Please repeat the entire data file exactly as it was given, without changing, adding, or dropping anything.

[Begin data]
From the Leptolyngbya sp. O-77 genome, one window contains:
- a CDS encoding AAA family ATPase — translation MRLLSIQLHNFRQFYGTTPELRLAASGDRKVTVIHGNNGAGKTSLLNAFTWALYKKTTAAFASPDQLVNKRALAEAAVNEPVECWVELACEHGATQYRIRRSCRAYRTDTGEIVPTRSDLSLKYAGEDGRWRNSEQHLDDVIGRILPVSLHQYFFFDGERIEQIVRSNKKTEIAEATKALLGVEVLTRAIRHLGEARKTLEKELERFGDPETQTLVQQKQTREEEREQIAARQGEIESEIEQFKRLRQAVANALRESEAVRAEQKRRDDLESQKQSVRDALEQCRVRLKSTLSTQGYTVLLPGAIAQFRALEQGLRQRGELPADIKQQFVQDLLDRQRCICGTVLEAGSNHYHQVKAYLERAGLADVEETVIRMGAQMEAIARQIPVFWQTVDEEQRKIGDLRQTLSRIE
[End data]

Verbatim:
From the Leptolyngbya sp. O-77 genome, one window contains:
- a CDS encoding AAA family ATPase — translation MRLLSIQLHNFRQFYGTTPELRLAASGDRKVTVIHGNNGAGKTSLLNAFTWALYKKTTAAFASPDQLVNKRALAEAAVNEPVECWVELACEHGATQYRIRRSCRAYRTDTGEIVPTRSDLSLKYAGEDGRWRNSEQHLDDVIGRILPVSLHQYFFFDGERIEQIVRSNKKTEIAEATKALLGVEVLTRAIRHLGEARKTLEKELERFGDPETQTLVQQKQTREEEREQIAARQGEIESEIEQFKRLRQAVANALRESEAVRAEQKRRDDLESQKQSVRDALEQCRVRLKSTLSTQGYTVLLPGAIAQFRALEQGLRQRGELPADIKQQFVQDLLDRQRCICGTVLEAGSNHYHQVKAYLERAGLADVEETVIRMGAQMEAIARQIPVFWQTVDEEQRKIGDLRQTLSRIE